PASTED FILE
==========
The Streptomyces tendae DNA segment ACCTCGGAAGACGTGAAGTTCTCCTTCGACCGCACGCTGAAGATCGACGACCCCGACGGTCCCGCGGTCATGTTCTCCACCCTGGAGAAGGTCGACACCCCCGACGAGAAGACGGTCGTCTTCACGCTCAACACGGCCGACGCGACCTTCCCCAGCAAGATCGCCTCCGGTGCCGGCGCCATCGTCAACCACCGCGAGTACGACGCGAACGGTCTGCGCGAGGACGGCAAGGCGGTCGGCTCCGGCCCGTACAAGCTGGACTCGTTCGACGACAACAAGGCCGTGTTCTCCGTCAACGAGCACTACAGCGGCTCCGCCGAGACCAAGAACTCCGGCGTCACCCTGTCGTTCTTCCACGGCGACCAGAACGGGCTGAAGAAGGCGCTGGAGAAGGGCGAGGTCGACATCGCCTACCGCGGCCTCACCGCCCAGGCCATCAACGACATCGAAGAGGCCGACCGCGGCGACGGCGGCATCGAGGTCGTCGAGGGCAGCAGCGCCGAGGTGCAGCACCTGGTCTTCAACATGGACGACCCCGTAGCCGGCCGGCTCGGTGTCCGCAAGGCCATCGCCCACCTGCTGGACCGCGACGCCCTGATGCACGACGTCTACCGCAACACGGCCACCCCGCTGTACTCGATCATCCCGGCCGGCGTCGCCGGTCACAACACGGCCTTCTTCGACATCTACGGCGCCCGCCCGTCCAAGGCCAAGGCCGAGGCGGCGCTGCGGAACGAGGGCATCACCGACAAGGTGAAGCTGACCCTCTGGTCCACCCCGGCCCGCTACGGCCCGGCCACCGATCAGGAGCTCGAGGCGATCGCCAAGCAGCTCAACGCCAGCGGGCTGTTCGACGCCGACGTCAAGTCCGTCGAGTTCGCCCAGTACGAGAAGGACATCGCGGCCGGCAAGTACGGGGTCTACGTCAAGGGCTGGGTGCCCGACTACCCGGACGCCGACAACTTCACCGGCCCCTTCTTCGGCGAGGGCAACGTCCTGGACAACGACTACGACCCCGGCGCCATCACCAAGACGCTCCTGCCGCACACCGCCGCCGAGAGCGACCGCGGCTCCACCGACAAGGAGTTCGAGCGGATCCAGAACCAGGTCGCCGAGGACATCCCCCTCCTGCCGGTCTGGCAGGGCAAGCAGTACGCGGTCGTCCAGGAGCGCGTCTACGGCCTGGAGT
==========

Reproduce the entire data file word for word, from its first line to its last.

The Streptomyces tendae DNA segment ACCTCGGAAGACGTGAAGTTCTCCTTCGACCGCACGCTGAAGATCGACGACCCCGACGGTCCCGCGGTCATGTTCTCCACCCTGGAGAAGGTCGACACCCCCGACGAGAAGACGGTCGTCTTCACGCTCAACACGGCCGACGCGACCTTCCCCAGCAAGATCGCCTCCGGTGCCGGCGCCATCGTCAACCACCGCGAGTACGACGCGAACGGTCTGCGCGAGGACGGCAAGGCGGTCGGCTCCGGCCCGTACAAGCTGGACTCGTTCGACGACAACAAGGCCGTGTTCTCCGTCAACGAGCACTACAGCGGCTCCGCCGAGACCAAGAACTCCGGCGTCACCCTGTCGTTCTTCCACGGCGACCAGAACGGGCTGAAGAAGGCGCTGGAGAAGGGCGAGGTCGACATCGCCTACCGCGGCCTCACCGCCCAGGCCATCAACGACATCGAAGAGGCCGACCGCGGCGACGGCGGCATCGAGGTCGTCGAGGGCAGCAGCGCCGAGGTGCAGCACCTGGTCTTCAACATGGACGACCCCGTAGCCGGCCGGCTCGGTGTCCGCAAGGCCATCGCCCACCTGCTGGACCGCGACGCCCTGATGCACGACGTCTACCGCAACACGGCCACCCCGCTGTACTCGATCATCCCGGCCGGCGTCGCCGGTCACAACACGGCCTTCTTCGACATCTACGGCGCCCGCCCGTCCAAGGCCAAGGCCGAGGCGGCGCTGCGGAACGAGGGCATCACCGACAAGGTGAAGCTGACCCTCTGGTCCACCCCGGCCCGCTACGGCCCGGCCACCGATCAGGAGCTCGAGGCGATCGCCAAGCAGCTCAACGCCAGCGGGCTGTTCGACGCCGACGTCAAGTCCGTCGAGTTCGCCCAGTACGAGAAGGACATCGCGGCCGGCAAGTACGGGGTCTACGTCAAGGGCTGGGTGCCCGACTACCCGGACGCCGACAACTTCACCGGCCCCTTCTTCGGCGAGGGCAACGTCCTGGACAACGACTACGACCCCGGCGCCATCACCAAGACGCTCCTGCCGCACACCGCCGCCGAGAGCGACCGCGGCTCCACCGACAAGGAGTTCGAGCGGATCCAGAACCAGGTCGCCGAGGACATCCCCCTCCTGCCGGTCTGGCAGGGCAAGCAGTACGCGGTCGTCCAGGAGCGCGTCTACGGCCTGGAGT